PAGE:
The latent heat of the condensing steam, as well as some of its sensible heat is transferred to the water surrounding the tubes 25 in the ebullition chamber 28, thus establishing thermal currents which cause the water to rise through the baiile 36, overflow the upper extremity of the short wall 4| into the passageway 38, and reenter the baflie below its lower extremity.

A portion of the heated water, upon reaching the water surface 33, is converted into vapor and will entrain a certain numberof water droplets. Since steam is continuously discharged through the steam outlet 32, the vapor passes to the left, through the opening defined by the lower extremity oi the short wall 44 and the upper extremity of the short Wall 4!, traveling around the inner wall of the shell I!) to the steam outlet 32. The vapor can not pass directly from the water surface 33 immediately around the tubes 26 to the outlet 32 because of the long walls'of the baflies 35 and 42, which block direct passage. Thus, the vapor travels to the outlet 32 at relatively low velocity, permitting the water particles to settle and is also continuously impinged upon theshell Ill, as well as against the baflie 36 and t2, which aids the settling out of the water droplets. As a result, steam issuing from the outlet 32 is not only clean, but is substantially free of water droplets.

Continuous circulation of the water by thermal currents within the battle 36 aids considerably in increasing the efliciency of heat transfer to the water and to some extent avoids the formation of deposits on the tubes 26. This, however, can not be completely avoided and descaling treatment will be periodically required, depending upon the hardness of the water and quantity of steam generated.

I claim:

1. A heat exchanger for generating vapor including a hollow shell, spaced end members in the shell defining an ebullition chamber, a plu 'rality of tubes extending through the end members and the ebullition chamber, a'vapor outlet for the ebullition chamber and a liquid inlet for maintaining a liquid level below said vapor outlet in said chamber, means for passing vapor into the tubes, afirst bafile around the tubes spaced from the shell and end members including a long wall portion facing the vapor outlet and terminating above the liquid level and a second baflle around the tubes supported above the first baiile, said,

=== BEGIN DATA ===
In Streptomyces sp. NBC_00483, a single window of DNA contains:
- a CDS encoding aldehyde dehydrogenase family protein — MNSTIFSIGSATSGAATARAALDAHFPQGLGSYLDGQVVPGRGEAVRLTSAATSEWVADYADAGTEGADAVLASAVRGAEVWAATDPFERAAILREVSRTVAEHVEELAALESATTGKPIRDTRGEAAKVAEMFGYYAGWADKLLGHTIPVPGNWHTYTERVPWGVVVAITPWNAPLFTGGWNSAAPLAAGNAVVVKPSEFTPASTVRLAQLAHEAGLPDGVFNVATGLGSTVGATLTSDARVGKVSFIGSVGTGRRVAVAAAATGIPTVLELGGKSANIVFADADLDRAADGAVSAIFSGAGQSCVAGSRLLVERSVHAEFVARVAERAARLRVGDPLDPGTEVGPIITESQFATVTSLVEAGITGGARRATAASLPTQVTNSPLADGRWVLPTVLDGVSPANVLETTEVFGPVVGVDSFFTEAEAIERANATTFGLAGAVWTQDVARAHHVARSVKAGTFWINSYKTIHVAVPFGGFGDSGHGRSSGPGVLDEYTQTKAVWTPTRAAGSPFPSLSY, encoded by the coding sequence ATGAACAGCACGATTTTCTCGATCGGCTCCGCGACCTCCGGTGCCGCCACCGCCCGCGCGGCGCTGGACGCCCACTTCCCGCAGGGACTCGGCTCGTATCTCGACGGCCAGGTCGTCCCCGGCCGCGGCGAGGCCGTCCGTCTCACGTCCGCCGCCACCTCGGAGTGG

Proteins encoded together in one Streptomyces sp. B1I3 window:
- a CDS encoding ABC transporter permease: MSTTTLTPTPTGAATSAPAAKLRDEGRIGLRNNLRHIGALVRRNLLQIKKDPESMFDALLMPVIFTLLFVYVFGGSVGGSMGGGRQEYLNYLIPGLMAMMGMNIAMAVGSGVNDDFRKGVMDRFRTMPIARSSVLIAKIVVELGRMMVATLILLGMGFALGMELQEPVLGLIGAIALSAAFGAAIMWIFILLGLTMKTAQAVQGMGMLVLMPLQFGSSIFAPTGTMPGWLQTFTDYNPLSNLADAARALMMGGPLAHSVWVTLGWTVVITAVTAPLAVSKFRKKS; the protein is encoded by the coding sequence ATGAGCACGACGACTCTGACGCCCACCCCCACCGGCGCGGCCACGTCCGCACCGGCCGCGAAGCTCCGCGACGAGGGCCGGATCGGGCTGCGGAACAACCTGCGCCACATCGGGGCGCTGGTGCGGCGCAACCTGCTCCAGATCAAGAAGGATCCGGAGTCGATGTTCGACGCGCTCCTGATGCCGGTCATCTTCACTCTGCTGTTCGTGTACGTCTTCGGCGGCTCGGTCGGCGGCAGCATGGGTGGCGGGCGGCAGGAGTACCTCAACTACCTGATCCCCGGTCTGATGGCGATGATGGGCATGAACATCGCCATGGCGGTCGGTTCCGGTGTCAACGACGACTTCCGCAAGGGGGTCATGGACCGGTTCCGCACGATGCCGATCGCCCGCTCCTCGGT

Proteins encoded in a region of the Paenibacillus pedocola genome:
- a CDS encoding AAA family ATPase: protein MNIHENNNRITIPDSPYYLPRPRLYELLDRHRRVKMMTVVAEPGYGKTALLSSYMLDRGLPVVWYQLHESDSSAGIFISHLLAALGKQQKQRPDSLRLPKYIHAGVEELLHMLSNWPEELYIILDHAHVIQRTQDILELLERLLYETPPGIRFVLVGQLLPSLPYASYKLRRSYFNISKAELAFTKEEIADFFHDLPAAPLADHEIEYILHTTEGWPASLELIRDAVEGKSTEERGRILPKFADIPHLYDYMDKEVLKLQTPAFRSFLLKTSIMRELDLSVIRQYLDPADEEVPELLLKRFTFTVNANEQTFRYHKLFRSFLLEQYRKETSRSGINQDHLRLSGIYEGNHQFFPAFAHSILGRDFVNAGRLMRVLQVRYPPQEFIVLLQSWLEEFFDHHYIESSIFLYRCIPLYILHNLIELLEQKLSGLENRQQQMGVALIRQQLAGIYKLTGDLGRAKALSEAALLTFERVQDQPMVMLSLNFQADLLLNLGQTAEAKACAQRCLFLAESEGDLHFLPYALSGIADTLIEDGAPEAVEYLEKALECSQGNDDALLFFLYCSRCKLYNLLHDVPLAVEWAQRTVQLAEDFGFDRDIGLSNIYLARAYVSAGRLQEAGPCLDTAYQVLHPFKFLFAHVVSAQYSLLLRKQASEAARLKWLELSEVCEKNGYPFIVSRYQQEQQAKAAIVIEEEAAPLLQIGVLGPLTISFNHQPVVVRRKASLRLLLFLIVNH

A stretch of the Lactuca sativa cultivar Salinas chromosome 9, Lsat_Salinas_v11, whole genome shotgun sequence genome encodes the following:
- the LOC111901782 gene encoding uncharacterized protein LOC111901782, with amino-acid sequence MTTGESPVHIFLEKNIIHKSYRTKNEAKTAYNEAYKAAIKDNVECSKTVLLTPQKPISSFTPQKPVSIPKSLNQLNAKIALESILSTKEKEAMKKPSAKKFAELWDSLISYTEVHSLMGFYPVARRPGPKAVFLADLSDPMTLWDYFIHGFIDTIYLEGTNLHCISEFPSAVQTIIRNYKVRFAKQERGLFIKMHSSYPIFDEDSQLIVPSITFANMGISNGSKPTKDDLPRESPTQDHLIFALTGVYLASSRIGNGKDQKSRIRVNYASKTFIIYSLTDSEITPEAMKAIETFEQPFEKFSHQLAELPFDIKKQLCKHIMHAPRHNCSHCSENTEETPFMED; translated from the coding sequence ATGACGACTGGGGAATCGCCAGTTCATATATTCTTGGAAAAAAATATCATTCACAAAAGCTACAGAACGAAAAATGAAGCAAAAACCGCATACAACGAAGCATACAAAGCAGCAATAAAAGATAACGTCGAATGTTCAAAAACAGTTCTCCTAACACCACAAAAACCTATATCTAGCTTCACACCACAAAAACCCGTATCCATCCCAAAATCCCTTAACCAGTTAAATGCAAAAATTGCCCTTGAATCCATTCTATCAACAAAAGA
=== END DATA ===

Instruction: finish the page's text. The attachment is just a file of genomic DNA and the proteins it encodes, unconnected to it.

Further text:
second bafiie including a long wall portion dis posed in'spaced relation between the portion of theshell incorporating the vapor outletand the upper extremity of the first baflle and extending to the liquid level, and a short wall portion opposite said long wall portion being spaced axially from the first battle and having its lower extremity above said liquid level.

2. A heat exchanger for generating steam comprising a hollow upright shell, a pair of spaced generally horizontal tube plates in the shell defining an ebullition chamber, a plurality of tubes in the chamber sealed through the plates, means including an inlet in the shell for passing steam into the tubes, a steam outlet in the shell below the upper of said plates, a water inlet in the shell between the plates for maintaining a water level in the ebullition chamber below the steam outlet, a lower baiiie in the chamber around the tubes spaced from the shell and from said plates, and an upper baflie around the tubes including a long wall portion disposed in spaced relation between the upper extremity of the lower baflie and the portion of the shell incorporating the steam outlet and extending downwardly from the upper of said plates past the level of the steam outlet and a short wall portion having its lower extremity disposed above the upper extremity of the lower bailie, the portions of each of the baffies nearest the steam outlet extending past the water level.

3. A heat exchanger for generating steam comprising a hollow upright shell, a pair of spaced generally horizontal tube plates in the shell defining an ebullition chamber, a plurality of tubes in the chamber sealed through the plates, means including an inlet in the shell for passing steam into the tubes, a steam outlet in the shell below the upper of said plates, a water inlet in the shell between the plates for maintaining a water level in the ebullition chamber below the steam outlet, a lower bafiie in the chamber around the tubes spaced from the shell and from said plates, the upper extremity of said lower baffle being above said water level, and an upper baflle around the tubes including a long wall portion disposed in spaced relation between the upper extremity of the lower baflle and the portion of the shell incorporating the steam outlet and extending downwardly past the level of the steam outlet to water level and a short wall portion having its lower extremity disposed above the upper extremity of the lower bafiie.

4. A heat exchanger of the type adapted for steam generation comprising a closed shell, spaced transverse plate members in the shell defining a closed ebullition chamber having a water inlet and a steam outlet, a plurality of tubes extending through the chamber and plate members,